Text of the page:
Don’t forget the great shelling along the beaches, and try some of the local cooking at the family run restaurants in the area. If time permits, explore the Creole Nature Trail All-American Road that winds from Lake Charles to Sulphur. Visitors can pick up a free driving tour on CD or cassette from the Southwest Louisiana Convention and Visitors Bureau at 1205 North Lakeshore Drive in Lake Charles.

Crowns and gowns in Alabama

A new sparkle in Mobile comes in the way of a glitzy museum that showcases the history of carnival in this original Mardi Gras city. In fact, the first Mardi Gras took place here in 1703, and it continues to be a family celebration, geared to fun seekers of all ages. Exhibits at the William and Emily Hearin Mobile Carnival Museum (355 Government St.) include floats, robes, crowns, gowns and other memorabilia associated with Mardi Gras. There is even a chance to get on a float and have a photograph taken.

At the Three Georges (528 S. Broad St.) in downtown Mobile, feed your chocolate and sweet cravings with tastes of pralines, chocolate candy, pies and cakes. Watch candy being made or sign up for a class to create tempting treats.

For the ultimate in fine dining, head to The Pillars (1757 Government St.), where chef R. Matt Shipp combines his Culinary Institute of America training with his culinary experience at Loyola University in New Orleans. He deftly prepares hand-cut steaks and the freshest of seafood with a New Orleans twist. The architectural details of the historic building complement Shipp’s artistic flair.

Gulf Shores in Alabama received devastating damage from Hurricane Ivan last year, but has rebounded. The nearby village of Magnolia Springs–a quiet, picturesque community–boasts a special bed-and-breakfast.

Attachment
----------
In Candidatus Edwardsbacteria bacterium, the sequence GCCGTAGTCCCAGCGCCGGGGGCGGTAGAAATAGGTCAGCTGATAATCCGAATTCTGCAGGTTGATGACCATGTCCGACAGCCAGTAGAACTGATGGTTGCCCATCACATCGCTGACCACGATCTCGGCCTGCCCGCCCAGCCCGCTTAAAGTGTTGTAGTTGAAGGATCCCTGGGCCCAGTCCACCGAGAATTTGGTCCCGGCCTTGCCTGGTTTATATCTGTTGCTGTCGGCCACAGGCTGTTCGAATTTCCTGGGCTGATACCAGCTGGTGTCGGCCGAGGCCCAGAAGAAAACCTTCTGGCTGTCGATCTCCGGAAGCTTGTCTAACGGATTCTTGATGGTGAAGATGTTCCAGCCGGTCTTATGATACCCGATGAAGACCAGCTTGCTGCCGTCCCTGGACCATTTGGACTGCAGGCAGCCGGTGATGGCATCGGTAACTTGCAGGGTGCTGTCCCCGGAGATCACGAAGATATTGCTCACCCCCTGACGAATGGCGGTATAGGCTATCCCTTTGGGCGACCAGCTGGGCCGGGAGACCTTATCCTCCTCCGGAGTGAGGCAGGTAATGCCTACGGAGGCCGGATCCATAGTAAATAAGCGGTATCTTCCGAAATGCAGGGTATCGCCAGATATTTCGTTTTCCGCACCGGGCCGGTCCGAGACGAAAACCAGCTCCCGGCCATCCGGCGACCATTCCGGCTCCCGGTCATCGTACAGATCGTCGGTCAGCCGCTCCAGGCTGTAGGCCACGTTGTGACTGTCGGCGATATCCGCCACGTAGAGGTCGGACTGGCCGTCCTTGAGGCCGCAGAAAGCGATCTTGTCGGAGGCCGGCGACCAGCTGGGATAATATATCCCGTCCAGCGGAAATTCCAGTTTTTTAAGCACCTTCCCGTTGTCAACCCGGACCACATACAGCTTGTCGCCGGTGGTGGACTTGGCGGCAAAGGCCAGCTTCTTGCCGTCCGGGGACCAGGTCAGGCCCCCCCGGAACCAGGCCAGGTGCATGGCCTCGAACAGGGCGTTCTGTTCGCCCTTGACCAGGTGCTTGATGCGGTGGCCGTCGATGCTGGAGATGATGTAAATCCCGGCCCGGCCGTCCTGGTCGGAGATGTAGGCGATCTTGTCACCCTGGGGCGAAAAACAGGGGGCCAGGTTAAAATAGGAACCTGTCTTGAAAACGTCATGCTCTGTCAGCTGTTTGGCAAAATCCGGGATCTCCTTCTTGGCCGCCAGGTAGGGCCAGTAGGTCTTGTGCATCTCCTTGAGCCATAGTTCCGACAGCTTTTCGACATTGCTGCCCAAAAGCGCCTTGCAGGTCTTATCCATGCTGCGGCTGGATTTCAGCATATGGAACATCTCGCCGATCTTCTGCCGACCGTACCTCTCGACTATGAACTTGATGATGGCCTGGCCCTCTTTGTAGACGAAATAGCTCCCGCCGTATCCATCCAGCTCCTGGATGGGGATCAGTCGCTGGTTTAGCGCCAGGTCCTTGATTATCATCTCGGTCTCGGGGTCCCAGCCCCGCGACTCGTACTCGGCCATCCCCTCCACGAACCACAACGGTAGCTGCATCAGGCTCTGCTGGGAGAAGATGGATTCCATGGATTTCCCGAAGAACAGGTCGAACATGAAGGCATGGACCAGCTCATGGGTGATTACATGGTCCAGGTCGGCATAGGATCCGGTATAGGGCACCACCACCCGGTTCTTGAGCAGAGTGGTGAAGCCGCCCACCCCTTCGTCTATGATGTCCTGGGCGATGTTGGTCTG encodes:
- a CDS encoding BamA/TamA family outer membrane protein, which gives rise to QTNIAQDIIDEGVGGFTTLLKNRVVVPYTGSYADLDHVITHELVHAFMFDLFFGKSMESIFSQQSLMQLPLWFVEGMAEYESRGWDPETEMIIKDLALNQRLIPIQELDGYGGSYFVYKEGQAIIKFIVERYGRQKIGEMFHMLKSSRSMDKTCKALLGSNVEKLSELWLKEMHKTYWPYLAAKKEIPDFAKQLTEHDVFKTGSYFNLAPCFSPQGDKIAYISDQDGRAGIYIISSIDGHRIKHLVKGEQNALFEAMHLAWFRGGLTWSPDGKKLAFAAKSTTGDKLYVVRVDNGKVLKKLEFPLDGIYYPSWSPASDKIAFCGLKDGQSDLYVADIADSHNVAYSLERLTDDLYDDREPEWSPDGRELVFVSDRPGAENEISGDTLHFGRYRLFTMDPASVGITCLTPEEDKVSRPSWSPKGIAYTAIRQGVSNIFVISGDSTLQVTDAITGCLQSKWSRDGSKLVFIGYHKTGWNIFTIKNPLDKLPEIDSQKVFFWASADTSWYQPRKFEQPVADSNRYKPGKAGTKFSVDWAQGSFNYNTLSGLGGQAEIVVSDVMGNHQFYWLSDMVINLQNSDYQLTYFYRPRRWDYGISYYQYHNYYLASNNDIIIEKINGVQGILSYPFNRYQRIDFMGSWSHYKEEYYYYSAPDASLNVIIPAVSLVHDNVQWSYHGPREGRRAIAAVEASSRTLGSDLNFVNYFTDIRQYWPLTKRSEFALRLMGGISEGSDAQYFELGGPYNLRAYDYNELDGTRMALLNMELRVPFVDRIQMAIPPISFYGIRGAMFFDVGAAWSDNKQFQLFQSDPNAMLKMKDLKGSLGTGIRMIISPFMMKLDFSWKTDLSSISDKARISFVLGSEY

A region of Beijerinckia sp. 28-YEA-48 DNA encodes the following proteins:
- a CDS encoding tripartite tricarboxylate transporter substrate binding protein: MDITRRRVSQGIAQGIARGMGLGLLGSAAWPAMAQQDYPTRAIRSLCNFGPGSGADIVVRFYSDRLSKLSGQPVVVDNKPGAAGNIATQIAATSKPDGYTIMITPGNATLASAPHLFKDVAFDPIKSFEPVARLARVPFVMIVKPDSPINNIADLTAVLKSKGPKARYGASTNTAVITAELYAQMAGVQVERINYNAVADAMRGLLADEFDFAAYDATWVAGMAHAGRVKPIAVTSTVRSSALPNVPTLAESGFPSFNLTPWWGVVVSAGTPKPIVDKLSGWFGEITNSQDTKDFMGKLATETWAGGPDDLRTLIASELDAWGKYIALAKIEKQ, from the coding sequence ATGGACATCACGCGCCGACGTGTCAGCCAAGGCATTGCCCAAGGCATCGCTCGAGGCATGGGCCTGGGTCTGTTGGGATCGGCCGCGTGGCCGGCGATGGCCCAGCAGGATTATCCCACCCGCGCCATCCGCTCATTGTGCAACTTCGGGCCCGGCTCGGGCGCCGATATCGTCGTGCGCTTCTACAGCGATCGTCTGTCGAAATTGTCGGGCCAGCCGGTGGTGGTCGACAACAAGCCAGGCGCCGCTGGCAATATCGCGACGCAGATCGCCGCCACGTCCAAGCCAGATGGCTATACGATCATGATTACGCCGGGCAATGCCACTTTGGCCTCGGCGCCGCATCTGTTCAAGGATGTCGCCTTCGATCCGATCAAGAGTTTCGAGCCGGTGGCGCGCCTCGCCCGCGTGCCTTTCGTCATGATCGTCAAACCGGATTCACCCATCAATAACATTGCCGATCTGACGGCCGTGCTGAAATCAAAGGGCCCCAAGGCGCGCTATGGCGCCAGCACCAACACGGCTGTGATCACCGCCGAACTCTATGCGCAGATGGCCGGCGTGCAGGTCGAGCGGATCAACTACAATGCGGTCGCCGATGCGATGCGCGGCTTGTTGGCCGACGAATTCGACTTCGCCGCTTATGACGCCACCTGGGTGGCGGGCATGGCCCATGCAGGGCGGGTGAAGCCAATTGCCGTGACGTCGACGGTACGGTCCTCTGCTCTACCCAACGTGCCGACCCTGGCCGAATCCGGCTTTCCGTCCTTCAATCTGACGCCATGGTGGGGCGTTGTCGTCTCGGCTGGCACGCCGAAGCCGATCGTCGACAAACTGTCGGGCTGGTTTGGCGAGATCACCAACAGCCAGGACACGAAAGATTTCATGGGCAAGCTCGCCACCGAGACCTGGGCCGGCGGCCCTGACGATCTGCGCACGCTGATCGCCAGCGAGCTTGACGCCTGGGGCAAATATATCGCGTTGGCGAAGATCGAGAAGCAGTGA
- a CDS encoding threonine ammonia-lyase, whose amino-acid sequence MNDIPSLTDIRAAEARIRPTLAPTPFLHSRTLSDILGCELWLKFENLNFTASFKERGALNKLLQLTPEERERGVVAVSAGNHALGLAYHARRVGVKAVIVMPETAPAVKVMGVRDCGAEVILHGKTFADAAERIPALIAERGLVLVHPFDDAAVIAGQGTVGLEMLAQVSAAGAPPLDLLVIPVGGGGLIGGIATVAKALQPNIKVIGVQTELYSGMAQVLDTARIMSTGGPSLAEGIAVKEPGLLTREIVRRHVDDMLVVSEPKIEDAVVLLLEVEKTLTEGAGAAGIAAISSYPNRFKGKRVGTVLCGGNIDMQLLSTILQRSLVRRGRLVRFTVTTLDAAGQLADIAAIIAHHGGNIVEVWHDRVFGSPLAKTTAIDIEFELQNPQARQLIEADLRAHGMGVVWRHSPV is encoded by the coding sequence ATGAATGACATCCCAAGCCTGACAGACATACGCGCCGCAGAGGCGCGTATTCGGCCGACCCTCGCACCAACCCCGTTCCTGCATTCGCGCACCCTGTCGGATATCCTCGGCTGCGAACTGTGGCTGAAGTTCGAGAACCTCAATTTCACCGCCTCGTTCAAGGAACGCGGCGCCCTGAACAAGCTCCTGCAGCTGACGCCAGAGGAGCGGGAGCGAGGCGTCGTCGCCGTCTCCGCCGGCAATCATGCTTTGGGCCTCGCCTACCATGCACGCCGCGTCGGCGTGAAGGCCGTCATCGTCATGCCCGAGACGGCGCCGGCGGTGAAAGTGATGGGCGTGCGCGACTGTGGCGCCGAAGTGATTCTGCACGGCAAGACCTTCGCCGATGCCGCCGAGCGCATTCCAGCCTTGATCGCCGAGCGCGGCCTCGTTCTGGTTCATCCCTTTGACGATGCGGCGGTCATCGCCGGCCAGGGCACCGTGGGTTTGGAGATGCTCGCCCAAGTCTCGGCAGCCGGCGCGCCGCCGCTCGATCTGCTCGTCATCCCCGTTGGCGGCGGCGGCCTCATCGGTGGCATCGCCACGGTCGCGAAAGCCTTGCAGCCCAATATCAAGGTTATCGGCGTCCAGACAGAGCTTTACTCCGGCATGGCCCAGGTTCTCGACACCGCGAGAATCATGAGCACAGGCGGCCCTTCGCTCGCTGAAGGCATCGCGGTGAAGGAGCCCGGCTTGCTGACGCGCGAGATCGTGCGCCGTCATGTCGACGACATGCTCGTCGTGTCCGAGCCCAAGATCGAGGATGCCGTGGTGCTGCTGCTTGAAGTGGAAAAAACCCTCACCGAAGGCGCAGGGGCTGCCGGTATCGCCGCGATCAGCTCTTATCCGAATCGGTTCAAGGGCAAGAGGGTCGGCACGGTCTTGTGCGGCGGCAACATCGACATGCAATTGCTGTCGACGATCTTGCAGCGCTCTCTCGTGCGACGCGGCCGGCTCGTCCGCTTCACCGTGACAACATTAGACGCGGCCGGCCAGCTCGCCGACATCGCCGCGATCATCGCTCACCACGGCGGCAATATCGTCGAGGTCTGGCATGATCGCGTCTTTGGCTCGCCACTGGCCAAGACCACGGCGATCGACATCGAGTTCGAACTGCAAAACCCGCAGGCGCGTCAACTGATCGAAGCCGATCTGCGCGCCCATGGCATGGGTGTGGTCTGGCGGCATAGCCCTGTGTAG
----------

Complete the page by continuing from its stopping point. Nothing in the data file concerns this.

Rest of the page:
The Magnolia Springs Bed-and-Breakfast (14469 Oak St.) is an historic home featuring heart pine floors and traditional craftsmanship throughout. Owner and host David Worthington extends a warm hospitality that adds to the ambience of this historic home, which has been featured on Bob Vila’s “Restore America” show.

Bon Secour National Wildlife Refuge on the Fort Morgan peninsula and Little Dauphin Island is protected because of its unique coastal ecosystems. This is home to endangered Alabama beach mice, three species of turtles, migratory birds and more. The Pine Beach trailhead is easily accessible and this path leads to sand dunes, a lagoon and forest.

Mississippi moments

Elvis Presley fans may want to stay at the Gulf Hills Hotel (13701 Paso Road), which was the summer home for the king of rock ‘n’ roll from 1951–57. It is perfect for anyone seeking a quiet escape. The king suite definitely takes on a different meaning at this getaway, located in Ocean Springs, a short distance from Biloxi and casinos.

Less glamorous but no less interesting is the life of a shrimper. Climb aboard the “Sailfish” with the Biloxi Shrimping Trip folks to learn about the fishing industry and more. The net catches all sorts of marine life and might include a flounder, stingray, squid, blue crabs and shrimp. To avoid seasickness, the boat travels in the calm waters near the coast. The Sailfish is docked at the Biloxi small craft harbor on U.S. Highway 90 East. Visit www.gcww.com/sailfish online for more information.

Florida finds

Near the Florida Panhandle is Steinhatchee Landing (228 NE Highway 51, 1-800-584-1709), a wonderful family resort that caters to any stage of family life. There’s even a wedding chapel, as well as exquisite honeymoon cottages for a romantic getaway. Some of the family cottages allow pets.

The 36 Victorian and Florida Cracker-style cottages set amongst the oak trees remind guests of the old Florida. These fully equipped houses make a weeklong vacation convenient for families and couples.
With a little sleuthing, you may discover your own hidden vacation gems along the Gulf Coast.

Theresa Russell is a contributor from Round Lake, N.Y.